85 F
Cruz Bay
Saturday, May 28, 2022
HomeNewsLocal newsMapp Budget Shows Slight Belt Tightening from Last Year

Mapp Budget Shows Slight Belt Tightening from Last Year

With the release of Gov. Kenneth Mapp’s first annual budget, it appears most, but not all, government agencies will see a slight decrease in their funding in the upcoming year. [2016 Executive Budget]

Mapp submitted the budget to the V.I. Legislature and released some summary information to the public on Friday. (See related Links below.) Government House released the full budget document over the weekend.

The General Fund operating budget for Fiscal Year 2016 is $702.8 million, a $6.7 million, or less than 1 percent, reduction from the $709.5 million submitted by Gov. John deJongh Jr. a year ago and $41 million less than the actual FY15 appropriation level of $743.8 million. And it is $10 million less than the current fiscal year projected allotment level of $712.8 million — the amount the government projects to actually spend.

Budget Director Nellon Bowry said in the budget’s introduction that government debt has been adding up for at least the last 20 years, with a sharp ballooning after the 2008 recession and the closure of the Hovensa refinery in 2012. The highest deficit to date was $577.6 million in Fiscal Year 2010, and deficits from 2008 through 2013 averaged almost $300 million, Bowry said.

Advertising (skip)
Advertising (skip)
Advertising (skip)
Advertising (skip)
Advertising (skip)

"The root causes of this structural imbalance have not been proactively addressed. Rather the annual shortfalls have been financed by ad hoc combinations of inter-fund transfers and by formal and informal debt," Bowry said. The total long-term debt has increased to $2.7 billion, he said.

The FY16 budget has a $98 million shortfall, which the Mapp administration hopes to make up through debt refinancing, a "focused tax collection campaign and by working to get federal funds released.”

Locally generated funds in the government’s General Fund pay most central agency expenses.

The budget calls for $229.4 million for wages and salaries, down by $14.4 million from FY15, and down $23 million from FY14. Social security, pensions and other benefits come to $106.4 million, up $8 million. Supplies for all agencies come in at $10 million for FY16 – down by $2 million. Utilities are budgeted at $26.7 million – up by nearly $3 million. Capital outlays are up by half a million dollars at $2.9 million.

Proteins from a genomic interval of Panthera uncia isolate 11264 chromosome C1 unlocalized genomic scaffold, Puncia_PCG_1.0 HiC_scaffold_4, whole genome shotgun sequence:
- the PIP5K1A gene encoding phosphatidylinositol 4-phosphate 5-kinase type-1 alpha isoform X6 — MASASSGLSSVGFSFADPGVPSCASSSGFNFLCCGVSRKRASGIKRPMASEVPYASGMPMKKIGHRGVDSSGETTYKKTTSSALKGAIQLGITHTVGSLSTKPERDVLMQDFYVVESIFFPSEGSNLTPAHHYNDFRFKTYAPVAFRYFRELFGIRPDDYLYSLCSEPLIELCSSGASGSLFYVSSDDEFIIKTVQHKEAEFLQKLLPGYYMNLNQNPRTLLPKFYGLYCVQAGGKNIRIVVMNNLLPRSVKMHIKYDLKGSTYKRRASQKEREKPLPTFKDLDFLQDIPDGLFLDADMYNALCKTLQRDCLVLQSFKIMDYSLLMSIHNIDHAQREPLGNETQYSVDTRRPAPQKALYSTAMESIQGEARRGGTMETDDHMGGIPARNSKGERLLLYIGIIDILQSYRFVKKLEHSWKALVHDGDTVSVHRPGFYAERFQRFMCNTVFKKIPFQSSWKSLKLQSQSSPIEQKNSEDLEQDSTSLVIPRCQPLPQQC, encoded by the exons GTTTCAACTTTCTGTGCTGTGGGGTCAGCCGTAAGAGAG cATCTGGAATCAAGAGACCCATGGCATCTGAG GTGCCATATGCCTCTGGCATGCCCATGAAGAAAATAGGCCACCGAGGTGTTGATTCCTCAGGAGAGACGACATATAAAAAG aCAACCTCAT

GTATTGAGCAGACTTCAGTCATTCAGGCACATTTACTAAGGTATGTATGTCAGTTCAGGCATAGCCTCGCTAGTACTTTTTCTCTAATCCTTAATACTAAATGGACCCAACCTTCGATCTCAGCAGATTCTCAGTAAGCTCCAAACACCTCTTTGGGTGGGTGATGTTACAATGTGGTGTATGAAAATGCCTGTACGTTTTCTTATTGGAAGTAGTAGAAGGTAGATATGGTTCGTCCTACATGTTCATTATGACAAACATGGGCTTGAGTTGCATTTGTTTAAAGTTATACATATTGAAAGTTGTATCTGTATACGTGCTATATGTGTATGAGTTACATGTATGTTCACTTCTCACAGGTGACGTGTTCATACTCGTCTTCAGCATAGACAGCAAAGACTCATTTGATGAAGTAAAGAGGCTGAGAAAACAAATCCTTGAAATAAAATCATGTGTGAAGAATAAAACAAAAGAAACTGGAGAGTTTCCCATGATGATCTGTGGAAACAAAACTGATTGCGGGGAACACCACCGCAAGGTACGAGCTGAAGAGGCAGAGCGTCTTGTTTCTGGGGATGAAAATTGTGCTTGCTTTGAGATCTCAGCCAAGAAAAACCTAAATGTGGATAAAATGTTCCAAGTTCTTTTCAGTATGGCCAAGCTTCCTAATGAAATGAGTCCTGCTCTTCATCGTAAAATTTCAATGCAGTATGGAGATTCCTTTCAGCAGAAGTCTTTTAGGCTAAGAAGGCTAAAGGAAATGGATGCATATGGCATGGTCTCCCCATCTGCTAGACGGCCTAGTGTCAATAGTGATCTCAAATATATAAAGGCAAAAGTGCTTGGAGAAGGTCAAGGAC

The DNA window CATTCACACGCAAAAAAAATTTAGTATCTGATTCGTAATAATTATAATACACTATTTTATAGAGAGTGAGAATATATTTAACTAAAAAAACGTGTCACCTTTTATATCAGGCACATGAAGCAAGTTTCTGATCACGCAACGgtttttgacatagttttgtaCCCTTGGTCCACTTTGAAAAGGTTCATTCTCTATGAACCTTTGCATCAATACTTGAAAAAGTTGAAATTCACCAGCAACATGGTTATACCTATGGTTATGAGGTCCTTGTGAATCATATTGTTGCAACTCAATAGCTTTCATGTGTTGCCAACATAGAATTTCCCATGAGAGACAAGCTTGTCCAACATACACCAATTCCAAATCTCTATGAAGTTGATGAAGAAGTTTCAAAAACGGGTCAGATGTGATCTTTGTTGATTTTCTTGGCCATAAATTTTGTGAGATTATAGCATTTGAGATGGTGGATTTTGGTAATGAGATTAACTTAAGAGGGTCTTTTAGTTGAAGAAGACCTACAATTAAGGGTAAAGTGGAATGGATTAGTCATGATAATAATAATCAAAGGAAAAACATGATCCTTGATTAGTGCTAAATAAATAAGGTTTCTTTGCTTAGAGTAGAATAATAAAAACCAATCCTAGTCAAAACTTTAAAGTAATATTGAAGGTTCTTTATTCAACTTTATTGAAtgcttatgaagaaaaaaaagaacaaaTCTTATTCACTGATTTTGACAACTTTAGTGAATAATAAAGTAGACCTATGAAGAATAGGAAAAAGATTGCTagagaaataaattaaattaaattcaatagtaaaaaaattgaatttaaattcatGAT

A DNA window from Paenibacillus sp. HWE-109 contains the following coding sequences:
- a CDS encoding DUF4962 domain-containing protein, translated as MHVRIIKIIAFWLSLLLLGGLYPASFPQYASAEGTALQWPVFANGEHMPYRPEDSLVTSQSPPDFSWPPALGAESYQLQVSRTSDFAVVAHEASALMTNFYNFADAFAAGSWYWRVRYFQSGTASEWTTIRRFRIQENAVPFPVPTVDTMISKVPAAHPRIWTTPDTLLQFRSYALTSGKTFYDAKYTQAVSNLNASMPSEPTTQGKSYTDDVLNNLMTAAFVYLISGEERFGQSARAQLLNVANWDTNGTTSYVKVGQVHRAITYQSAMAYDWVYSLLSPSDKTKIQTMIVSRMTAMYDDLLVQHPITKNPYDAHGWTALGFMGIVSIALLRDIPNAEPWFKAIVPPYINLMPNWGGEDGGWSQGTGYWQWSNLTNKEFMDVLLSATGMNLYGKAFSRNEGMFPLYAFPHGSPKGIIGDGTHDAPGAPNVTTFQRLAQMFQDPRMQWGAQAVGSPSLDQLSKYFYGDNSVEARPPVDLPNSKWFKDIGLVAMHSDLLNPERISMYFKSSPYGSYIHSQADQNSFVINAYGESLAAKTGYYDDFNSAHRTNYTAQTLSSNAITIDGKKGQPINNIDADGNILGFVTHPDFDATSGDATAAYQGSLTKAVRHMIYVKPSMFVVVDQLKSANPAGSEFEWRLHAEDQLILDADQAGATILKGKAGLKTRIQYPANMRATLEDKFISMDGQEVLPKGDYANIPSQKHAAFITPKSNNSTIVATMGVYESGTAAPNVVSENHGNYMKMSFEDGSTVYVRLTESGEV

The miscellaneous budget category totals $161.5 million, up by $9 million from the year before. It includes $20 million for the Legislature; $25.7 million for V.I. Superior Court; $5.7 million for the V.I. Supreme Court; $29.6 million for the University of the Virgin Islands; $21.6 million for the V.I. Waste Management Authority; $22.5 million for the Schneider Regional Medical Center; $20.1 million for the Gov. Juan F. Luis Hospital; $1.3 million for the Board of Education, with nearly all of that for scholarships; $2 million for the V.I. Inspector General’s Office; and $3.9 million for Public Television WTJX.

The Department of Education, by far the largest department with the largest budget, has proposed 2016 General Fund funding of $154.5 million, down from $159.5 million in FY15.

Human Services, which has seen a large increase in clients since the recession, and which saw increases in recent years, is budgeted at $59.3 million – down from $62.3 million for FY15.

The V.I. Police Department has a proposed 2014 General Fund budget of $59.2 million – an increase of $1.6 million.

The Bureau of Correction’s recommended appropriation is $29.9 million, up more than a million from last year.

Health is looking at $19.9 million, down slightly from $20 million in FY15.

Along with local government funding from the General Fund, the government anticipates $154.2 million from an array of special purpose funds with their own directed revenues. Of that, more than half is debt service. The government also anticipates $211 million in "non-appropriated funds," of which $138 million is the fees generated by the territory’s hospitals, and the rest is comprised of fees generated by various government agencies. Revenues from all sources are projected to total about $1.27 billion, according to the budget document.

Print Friendly, PDF & Email
Keeping our community informed is our top priority.
If you have a news tip to share, please call or text us at 340-228-8784.




Support local + independent journalism in the U.S. Virgin Islands

Unlike many news organizations, we haven't put up a paywall – we want to keep our journalism as accessible as we can. Our independent journalism costs time, money and hard work to keep you informed, but we do it because we believe that it matters. We know that informed communities are empowered ones. If you appreciate our reporting and want to help make our future more secure, please consider donating.



STAY CONNECTED

20,771FansLike
4,728FollowersFollow

FROM FACEBOOK

Comments Box SVG iconsUsed for the like, share, comment, and reaction icons
Load more